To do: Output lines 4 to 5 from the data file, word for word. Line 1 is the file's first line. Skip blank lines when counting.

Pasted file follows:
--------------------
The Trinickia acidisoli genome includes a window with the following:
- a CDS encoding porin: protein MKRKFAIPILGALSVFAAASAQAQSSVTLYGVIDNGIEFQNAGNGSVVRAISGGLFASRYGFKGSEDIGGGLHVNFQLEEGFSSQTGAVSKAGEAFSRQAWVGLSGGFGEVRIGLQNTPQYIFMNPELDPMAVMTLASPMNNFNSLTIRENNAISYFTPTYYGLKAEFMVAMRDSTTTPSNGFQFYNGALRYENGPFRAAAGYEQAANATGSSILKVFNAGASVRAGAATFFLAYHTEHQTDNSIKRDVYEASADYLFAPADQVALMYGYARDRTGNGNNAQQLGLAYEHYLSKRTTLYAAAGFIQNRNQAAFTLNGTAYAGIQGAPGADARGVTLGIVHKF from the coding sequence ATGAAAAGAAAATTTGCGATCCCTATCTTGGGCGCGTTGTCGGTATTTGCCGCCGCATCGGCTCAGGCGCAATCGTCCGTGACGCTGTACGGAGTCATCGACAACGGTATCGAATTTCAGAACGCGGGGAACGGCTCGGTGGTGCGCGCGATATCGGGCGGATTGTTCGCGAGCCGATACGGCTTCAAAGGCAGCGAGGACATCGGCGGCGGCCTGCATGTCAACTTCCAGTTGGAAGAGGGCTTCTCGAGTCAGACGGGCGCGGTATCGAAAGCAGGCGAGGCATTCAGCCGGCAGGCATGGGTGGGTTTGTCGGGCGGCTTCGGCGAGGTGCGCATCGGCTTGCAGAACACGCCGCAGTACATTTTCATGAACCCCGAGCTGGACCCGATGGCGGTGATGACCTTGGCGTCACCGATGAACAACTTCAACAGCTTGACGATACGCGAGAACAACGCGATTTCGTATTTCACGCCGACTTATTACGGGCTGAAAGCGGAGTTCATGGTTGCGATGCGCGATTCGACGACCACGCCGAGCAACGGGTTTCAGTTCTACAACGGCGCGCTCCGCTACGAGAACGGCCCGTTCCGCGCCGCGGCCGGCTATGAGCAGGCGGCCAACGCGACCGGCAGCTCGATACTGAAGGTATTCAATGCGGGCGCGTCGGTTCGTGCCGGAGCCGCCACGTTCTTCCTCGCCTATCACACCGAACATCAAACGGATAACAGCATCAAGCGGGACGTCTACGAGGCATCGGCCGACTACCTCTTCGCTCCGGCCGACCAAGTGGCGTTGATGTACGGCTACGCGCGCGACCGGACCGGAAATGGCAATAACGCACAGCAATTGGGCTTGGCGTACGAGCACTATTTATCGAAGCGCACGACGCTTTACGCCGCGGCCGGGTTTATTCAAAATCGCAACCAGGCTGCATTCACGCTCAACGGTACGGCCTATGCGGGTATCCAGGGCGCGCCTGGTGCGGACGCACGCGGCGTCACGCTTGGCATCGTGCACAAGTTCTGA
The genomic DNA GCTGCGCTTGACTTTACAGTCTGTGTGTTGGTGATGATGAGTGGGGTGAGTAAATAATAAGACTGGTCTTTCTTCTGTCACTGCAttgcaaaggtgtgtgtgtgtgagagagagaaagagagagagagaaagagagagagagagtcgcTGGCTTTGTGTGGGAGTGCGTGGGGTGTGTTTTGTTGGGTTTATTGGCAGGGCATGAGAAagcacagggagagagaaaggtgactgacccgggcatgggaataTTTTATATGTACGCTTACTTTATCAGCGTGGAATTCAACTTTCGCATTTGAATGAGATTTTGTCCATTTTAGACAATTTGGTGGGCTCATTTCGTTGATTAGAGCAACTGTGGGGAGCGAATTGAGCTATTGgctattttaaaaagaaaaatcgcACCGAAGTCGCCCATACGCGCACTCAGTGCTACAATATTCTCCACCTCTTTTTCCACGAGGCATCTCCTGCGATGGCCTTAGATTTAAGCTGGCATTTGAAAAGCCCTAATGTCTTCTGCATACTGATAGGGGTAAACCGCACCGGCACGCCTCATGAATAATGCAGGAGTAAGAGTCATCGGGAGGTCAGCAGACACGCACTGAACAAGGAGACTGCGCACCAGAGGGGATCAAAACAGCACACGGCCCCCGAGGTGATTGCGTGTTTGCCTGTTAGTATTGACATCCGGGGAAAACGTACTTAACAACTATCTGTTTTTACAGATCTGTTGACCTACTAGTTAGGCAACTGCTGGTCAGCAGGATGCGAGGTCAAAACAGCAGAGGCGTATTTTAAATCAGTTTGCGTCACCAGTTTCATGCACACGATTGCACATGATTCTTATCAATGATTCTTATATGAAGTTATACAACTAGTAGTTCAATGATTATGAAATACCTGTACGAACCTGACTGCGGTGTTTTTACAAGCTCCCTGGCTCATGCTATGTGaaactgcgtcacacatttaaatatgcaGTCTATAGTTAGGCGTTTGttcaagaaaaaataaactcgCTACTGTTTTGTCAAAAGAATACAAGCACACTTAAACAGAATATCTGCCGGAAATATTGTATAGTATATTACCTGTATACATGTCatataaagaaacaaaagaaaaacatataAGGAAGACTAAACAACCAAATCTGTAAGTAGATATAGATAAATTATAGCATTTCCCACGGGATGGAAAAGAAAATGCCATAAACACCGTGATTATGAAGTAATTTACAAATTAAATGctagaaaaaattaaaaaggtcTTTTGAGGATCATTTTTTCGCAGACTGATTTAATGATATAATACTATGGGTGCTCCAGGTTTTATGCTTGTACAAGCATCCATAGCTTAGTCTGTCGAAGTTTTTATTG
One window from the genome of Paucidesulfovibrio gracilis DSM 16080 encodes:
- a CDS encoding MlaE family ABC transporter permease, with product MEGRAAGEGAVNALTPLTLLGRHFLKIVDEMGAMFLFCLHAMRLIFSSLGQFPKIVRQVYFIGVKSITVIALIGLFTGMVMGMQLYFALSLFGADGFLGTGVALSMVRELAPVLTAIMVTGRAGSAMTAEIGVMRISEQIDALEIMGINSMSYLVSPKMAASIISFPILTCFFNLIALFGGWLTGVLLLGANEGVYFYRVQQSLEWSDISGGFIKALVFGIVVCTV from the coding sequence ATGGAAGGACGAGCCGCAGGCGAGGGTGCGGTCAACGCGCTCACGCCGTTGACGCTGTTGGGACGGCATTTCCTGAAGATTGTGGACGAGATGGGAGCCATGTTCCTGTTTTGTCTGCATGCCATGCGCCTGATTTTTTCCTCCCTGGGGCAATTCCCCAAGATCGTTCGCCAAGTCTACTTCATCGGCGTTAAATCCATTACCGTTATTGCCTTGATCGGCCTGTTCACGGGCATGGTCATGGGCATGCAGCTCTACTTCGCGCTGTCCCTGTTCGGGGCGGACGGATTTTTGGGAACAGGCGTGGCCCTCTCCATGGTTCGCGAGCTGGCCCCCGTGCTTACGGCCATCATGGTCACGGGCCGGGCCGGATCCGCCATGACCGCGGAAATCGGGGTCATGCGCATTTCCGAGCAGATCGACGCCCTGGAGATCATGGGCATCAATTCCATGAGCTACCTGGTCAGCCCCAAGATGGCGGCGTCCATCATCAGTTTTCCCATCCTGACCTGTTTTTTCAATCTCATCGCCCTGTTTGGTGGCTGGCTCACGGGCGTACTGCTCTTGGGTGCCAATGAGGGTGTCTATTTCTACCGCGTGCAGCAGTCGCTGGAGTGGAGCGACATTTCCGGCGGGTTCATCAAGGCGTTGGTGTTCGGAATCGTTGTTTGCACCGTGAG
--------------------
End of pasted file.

One window from the genome of Paucidesulfovibrio gracilis DSM 16080 encodes:
- a CDS encoding MlaE family ABC transporter permease, with product MEGRAAGEGAVNALTPLTLLGRHFLKIVDEMGAMFLFCLHAMRLIFSSLGQFPKIVRQVYFIGVKSITVIALIGLFTGMVMGMQLYFALSLFGADGFLGTGVALSMVRELAPVLTAIMVTGRAGSAMTAEIGVMRISEQIDALEIMGINSMSYLVSPKMAASIISFPILTCFFNLIALFGGWLTGVLLLGANEGVYFYRVQQSLEWSDISGGFIKALVFGIVVCTV from the coding sequence ATGGAAGGACGAGCCGCAGGCGAGGGTGCGGTCAACGCGCTCACGCCGTTGACGCTGTTGGGACGGCATTTCCTGAAGATTGTGGACGAGATGGGAGCCATGTTCCTGTTTTGTCTGCATGCCATGCGCCTGATTTTTTCCTCCCTGGGGCAATTCCCCAAGATCGTTCGCCAAGTCTACTTCATCGGCGTTAAATCCATTACCGTTATTGCCTTGATCGGCCTGTTCACGGGCATGGTCATGGGCATGCAGCTCTACTTCGCGCTGTCCCTGTTCGGGGCGGACGGATTTTTGGGAACAGGCGTGGCCCTCTCCATGGTTCGCGAGCTGGCCCCCGTGCTTACGGCCATCATGGTCACGGGCCGGGCCGGATCCGCCATGACCGCGGAAATCGGGGTCATGCGCATTTCCGAGCAGATCGACGCCCTGGAGATCATGGGCATCAATTCCATGAGCTACCTGGTCAGCCCCAAGATGGCGGCGTCCATCATCAGTTTTCCCATCCTGACCTGTTTTTTCAATCTCATCGCCCTGTTTGGTGGCTGGCTCACGGGCGTACTGCTCTTGGGTGCCAATGAGGGTGTCTATTTCTACCGCGTGCAGCAGTCGCTGGAGTGGAGCGACATTTCCGGCGGGTTCATCAAGGCGTTGGTGTTCGGAATCGTTGTTTGCACCGTGAG